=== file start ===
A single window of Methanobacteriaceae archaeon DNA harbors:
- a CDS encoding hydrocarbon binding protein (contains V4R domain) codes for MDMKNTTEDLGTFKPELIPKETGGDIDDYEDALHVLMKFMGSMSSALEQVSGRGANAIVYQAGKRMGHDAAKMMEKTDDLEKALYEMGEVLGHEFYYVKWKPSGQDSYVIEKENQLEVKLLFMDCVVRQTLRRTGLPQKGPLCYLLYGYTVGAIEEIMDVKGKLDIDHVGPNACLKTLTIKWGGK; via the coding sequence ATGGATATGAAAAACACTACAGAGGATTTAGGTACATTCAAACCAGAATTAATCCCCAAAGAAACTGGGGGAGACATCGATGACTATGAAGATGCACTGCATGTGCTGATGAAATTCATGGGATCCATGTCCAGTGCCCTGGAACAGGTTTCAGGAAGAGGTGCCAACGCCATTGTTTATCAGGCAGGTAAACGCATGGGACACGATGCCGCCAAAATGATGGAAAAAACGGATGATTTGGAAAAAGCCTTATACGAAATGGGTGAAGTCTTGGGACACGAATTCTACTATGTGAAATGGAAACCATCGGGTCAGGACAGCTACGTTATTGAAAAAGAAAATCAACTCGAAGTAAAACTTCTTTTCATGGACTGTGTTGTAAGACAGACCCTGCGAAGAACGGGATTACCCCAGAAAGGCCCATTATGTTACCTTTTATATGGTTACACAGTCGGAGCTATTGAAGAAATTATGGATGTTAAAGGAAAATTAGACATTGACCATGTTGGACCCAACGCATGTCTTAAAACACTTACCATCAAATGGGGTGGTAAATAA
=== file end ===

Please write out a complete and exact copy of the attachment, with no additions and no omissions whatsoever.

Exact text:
A single window of Methanobacteriaceae archaeon DNA harbors:
- a CDS encoding hydrocarbon binding protein (contains V4R domain) codes for MDMKNTTEDLGTFKPELIPKETGGDIDDYEDALHVLMKFMGSMSSALEQVSGRGANAIVYQAGKRMGHDAAKMMEKTDDLEKALYEMGEVLGHEFYYVKWKPSGQDSYVIEKENQLEVKLLFMDCVVRQTLRRTGLPQKGPLCYLLYGYTVGAIEEIMDVKGKLDIDHVGPNACLKTLTIKWGGK; via the coding sequence ATGGATATGAAAAACACTACAGAGGATTTAGGTACATTCAAACCAGAATTAATCCCCAAAGAAACTGGGGGAGACATCGATGACTATGAAGATGCACTGCATGTGCTGATGAAATTCATGGGATCCATGTCCAGTGCCCTGGAACAGGTTTCAGGAAGAGGTGCCAACGCCATTGTTTATCAGGCAGGTAAACGCATGGGACACGATGCCGCCAAAATGATGGAAAAAACGGATGATTTGGAAAAAGCCTTATACGAAATGGGTGAAGTCTTGGGACACGAATTCTACTATGTGAAATGGAAACCATCGGGTCAGGACAGCTACGTTATTGAAAAAGAAAATCAACTCGAAGTAAAACTTCTTTTCATGGACTGTGTTGTAAGACAGACCCTGCGAAGAACGGGATTACCCCAGAAAGGCCCATTATGTTACCTTTTATATGGTTACACAGTCGGAGCTATTGAAGAAATTATGGATGTTAAAGGAAAATTAGACATTGACCATGTTGGACCCAACGCATGTCTTAAAACACTTACCATCAAATGGGGTGGTAAATAA